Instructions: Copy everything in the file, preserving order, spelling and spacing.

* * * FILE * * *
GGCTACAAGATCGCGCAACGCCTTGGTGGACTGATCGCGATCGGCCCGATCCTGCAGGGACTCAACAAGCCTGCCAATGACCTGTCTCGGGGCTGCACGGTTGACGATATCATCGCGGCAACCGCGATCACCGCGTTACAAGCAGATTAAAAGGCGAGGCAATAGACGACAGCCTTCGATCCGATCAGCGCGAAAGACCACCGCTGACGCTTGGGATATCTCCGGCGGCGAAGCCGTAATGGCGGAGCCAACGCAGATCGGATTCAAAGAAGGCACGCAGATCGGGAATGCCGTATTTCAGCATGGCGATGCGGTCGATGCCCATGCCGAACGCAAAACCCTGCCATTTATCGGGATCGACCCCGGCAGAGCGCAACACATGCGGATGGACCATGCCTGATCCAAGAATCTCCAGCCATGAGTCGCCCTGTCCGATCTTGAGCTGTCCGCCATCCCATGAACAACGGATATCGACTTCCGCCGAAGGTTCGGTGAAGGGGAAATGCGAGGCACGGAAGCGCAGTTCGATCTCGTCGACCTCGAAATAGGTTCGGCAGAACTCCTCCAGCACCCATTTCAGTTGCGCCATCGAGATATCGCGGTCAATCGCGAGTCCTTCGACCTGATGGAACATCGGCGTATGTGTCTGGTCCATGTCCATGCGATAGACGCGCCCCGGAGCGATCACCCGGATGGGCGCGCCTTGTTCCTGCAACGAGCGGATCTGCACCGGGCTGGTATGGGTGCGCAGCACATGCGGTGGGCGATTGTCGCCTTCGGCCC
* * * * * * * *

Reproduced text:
GGCTACAAGATCGCGCAACGCCTTGGTGGACTGATCGCGATCGGCCCGATCCTGCAGGGACTCAACAAGCCTGCCAATGACCTGTCTCGGGGCTGCACGGTTGACGATATCATCGCGGCAACCGCGATCACCGCGTTACAAGCAGATTAAAAGGCGAGGCAATAGACGACAGCCTTCGATCCGATCAGCGCGAAAGACCACCGCTGACGCTTGGGATATCTCCGGCGGCGAAGCCGTAATGGCGGAGCCAACGCAGATCGGATTCAAAGAAGGCACGCAGATCGGGAATGCCGTATTTCAGCATGGCGATGCGGTCGATGCCCATGCCGAACGCAAAACCCTGCCATTTATCGGGATCGACCCCGGCAGAGCGCAACACATGCGGATGGACCATGCCTGATCCAAGAATCTCCAGCCATGAGTCGCCCTGTCCGATCTTGAGCTGTCCGCCATCCCATGAACAACGGATATCGACTTCCGCCGAAGGTTCGGTGAAGGGGAAATGCGAGGCACGGAAGCGCAGTTCGATCTCGTCGACCTCGAAATAGGTTCGGCAGAACTCCTCCAGCACCCATTTCAGTTGCGCCATCGAGATATCGCGGTCAATCGCGAGTCCTTCGACCTGATGGAACATCGGCGTATGTGTCTGGTCCATGTCCATGCGATAGACGCGCCCCGGAGCGATCACCCGGATGGGCGCGCCTTGTTCCTGCAACGAGCGGATCTGCACCGGGCTGGTATGGGTGCGCAGCACATGCGGTGGGCGATTGTCGCCTTCGGCCC